Best Europe Stock Market Gets Cheap as Profit Estimates Jump
(Bloomberg) -- After turning the most expensive ever against European peers in the aftermath of the secession vote, U.K. shares are starting to look cheap again.
While equity prices have stabilized following the initial boost from a plunging pound, analysts have kept on raising their estimates for profit growth. Since the day of the Brexit referendum, they’ve increased them by 9.4 percent, data compiled by Bloomberg show. That’s pushed the valuation of the FTSE All-Share Index to 15.6 times projected earnings, the lowest in seven months relative to the Euro Stoxx 50 Index.
“The U.K. is very well positioned at the moment,” said Benno Galliker, a trader at Luzerner Kantonalbank AG in Lucerne, Switzerland, whose firm recently bought more U.K. equities and sold bonds. He said he expects the pound to stay weak for the foreseeable future, which will benefit company earnings. “The U.K. looks cheaper now -- this absolutely makes it a buying opportunity. Investor appetite is definitely still there.”
Adding to optimism about the currency benefit are an accommodative central bank and recent data showing the U.K. economy is weathering the effect of the June secession vote better than expected. On the other hand, euro-area figures are back to missing forecasts, and European Central Bank President Mario Draghi downplayed the need for additional stimulus this month.
British shares have become the year’s best performers among major markets in Europe, with the FTSE All-Share Index up 8.9 percent, compared with a 7.2 percent drop for the Euro Stoxx 50. While analysts still see profits at the nation’s largest companies falling this year, they project a more than 12 percent jump in the following three.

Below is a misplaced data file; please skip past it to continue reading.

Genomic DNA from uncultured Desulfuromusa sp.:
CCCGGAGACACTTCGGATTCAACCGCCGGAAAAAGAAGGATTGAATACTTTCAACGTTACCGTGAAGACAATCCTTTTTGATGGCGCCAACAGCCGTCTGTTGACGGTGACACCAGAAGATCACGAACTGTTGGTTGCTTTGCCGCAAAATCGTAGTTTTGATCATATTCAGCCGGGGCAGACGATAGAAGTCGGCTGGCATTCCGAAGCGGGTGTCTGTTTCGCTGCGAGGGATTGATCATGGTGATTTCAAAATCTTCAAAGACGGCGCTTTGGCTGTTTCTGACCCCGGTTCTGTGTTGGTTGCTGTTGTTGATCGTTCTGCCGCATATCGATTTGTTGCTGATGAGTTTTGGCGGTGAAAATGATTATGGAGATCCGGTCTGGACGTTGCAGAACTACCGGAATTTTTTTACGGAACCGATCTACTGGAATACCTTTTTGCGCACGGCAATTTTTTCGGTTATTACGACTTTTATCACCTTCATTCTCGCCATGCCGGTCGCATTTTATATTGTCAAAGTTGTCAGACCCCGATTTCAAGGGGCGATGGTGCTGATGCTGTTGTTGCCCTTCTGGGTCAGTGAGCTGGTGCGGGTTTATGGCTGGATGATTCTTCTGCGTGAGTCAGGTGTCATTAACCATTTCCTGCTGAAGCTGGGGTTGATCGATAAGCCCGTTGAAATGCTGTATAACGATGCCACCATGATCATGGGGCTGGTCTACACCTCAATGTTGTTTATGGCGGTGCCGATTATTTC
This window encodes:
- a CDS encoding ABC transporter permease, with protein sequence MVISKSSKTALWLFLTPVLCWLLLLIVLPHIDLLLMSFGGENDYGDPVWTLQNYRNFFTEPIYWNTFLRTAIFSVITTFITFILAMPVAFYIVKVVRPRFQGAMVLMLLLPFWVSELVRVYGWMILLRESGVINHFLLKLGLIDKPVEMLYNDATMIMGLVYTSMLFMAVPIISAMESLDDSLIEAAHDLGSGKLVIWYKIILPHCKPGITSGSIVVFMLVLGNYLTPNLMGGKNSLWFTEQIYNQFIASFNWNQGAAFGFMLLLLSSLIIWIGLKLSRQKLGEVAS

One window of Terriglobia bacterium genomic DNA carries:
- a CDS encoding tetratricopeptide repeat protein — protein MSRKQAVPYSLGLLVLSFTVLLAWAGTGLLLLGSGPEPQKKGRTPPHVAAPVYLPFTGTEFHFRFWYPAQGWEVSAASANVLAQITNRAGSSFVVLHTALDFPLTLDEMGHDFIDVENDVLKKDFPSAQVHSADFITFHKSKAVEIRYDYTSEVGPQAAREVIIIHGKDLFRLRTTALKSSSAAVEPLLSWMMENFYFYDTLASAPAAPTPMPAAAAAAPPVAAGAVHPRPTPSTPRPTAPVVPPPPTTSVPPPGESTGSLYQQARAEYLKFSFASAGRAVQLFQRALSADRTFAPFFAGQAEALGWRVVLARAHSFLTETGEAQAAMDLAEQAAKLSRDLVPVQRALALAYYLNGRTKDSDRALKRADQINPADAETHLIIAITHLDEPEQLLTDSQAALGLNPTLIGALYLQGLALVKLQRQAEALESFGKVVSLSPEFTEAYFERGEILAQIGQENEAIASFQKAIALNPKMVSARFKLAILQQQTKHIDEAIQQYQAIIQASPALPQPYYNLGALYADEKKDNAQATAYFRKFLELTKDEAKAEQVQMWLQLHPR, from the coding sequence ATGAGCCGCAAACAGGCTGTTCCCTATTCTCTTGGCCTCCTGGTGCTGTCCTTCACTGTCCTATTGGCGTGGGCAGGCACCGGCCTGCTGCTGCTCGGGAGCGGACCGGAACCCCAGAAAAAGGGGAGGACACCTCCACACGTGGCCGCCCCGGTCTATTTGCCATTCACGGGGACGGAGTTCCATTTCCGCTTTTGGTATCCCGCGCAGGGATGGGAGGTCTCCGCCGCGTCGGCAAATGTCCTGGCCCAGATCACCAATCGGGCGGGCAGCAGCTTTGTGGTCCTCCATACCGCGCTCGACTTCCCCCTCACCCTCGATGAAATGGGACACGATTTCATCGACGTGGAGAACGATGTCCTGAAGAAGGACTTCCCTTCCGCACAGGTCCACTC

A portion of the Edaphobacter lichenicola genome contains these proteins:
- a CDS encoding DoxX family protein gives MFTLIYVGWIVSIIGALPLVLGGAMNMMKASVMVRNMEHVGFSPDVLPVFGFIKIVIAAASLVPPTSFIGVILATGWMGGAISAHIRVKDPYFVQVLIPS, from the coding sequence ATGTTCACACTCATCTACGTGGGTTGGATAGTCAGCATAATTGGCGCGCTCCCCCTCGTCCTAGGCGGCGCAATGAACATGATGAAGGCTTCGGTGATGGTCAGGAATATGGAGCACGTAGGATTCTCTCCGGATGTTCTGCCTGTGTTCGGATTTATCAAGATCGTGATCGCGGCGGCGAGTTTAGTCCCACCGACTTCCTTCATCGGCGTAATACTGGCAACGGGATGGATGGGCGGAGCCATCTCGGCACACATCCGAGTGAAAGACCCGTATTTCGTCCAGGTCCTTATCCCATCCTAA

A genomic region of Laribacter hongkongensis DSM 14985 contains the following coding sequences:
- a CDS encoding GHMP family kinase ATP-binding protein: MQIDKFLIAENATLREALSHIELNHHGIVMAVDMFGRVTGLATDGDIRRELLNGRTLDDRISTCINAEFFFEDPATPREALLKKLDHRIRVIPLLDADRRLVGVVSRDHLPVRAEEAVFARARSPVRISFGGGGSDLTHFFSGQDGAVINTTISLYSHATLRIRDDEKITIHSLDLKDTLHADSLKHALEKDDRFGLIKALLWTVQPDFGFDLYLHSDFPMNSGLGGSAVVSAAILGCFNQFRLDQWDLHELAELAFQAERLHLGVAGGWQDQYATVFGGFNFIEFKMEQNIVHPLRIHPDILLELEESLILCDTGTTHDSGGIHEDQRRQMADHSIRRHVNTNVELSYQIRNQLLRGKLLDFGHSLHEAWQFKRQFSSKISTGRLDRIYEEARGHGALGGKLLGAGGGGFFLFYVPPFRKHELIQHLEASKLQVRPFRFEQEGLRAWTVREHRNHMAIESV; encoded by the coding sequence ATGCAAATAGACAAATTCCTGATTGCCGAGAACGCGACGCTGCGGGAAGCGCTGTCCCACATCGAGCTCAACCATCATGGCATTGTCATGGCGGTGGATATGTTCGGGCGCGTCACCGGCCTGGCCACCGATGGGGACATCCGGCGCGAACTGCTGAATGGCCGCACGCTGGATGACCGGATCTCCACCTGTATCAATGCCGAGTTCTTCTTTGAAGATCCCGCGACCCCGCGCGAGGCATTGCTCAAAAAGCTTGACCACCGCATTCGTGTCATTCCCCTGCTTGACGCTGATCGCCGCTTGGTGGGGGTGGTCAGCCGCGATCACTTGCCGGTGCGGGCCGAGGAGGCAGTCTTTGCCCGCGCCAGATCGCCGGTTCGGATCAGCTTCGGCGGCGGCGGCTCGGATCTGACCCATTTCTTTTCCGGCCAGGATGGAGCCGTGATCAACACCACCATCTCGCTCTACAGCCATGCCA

To HSBC Holdings Plc’s Robert Parkes, investors have become complacent about the impact of a secession from the European Union. Prime Minister Theresa May has yet to trigger Article 50 of the Lisbon Treaty, which begins the exit process. She has ruled out starting those talks before next year.
“We haven’t actually left Europe yet, and that’s a point a lot of people are forgetting,” said Parkes, director of European equity strategy at HSBC in London. “We still don’t know what the plan is and what the trade terms will be.”
He sees the FTSE 100 Index ending the year at 6,200. While that’s the most bearish forecast among nine strategists surveyed by Bloomberg, the average of the other eight is 6,738, or about 2.5 percent below Thursday’s close.
The better-than-forecast economic figures may damp speculation for further monetary easing in the U.K., while the ECB might need to act again soon to help a euro-area recovery, said Jasper Lawler, an analyst at CMC Markets in London. The differing prospects for further stimulus have also contributed to the shift in valuations between Britain and the euro region, he said.
“The spread was looking a bit extreme after Brexit,” Lawler said. “This does on the face value make U.K. stocks more attractive at this point.”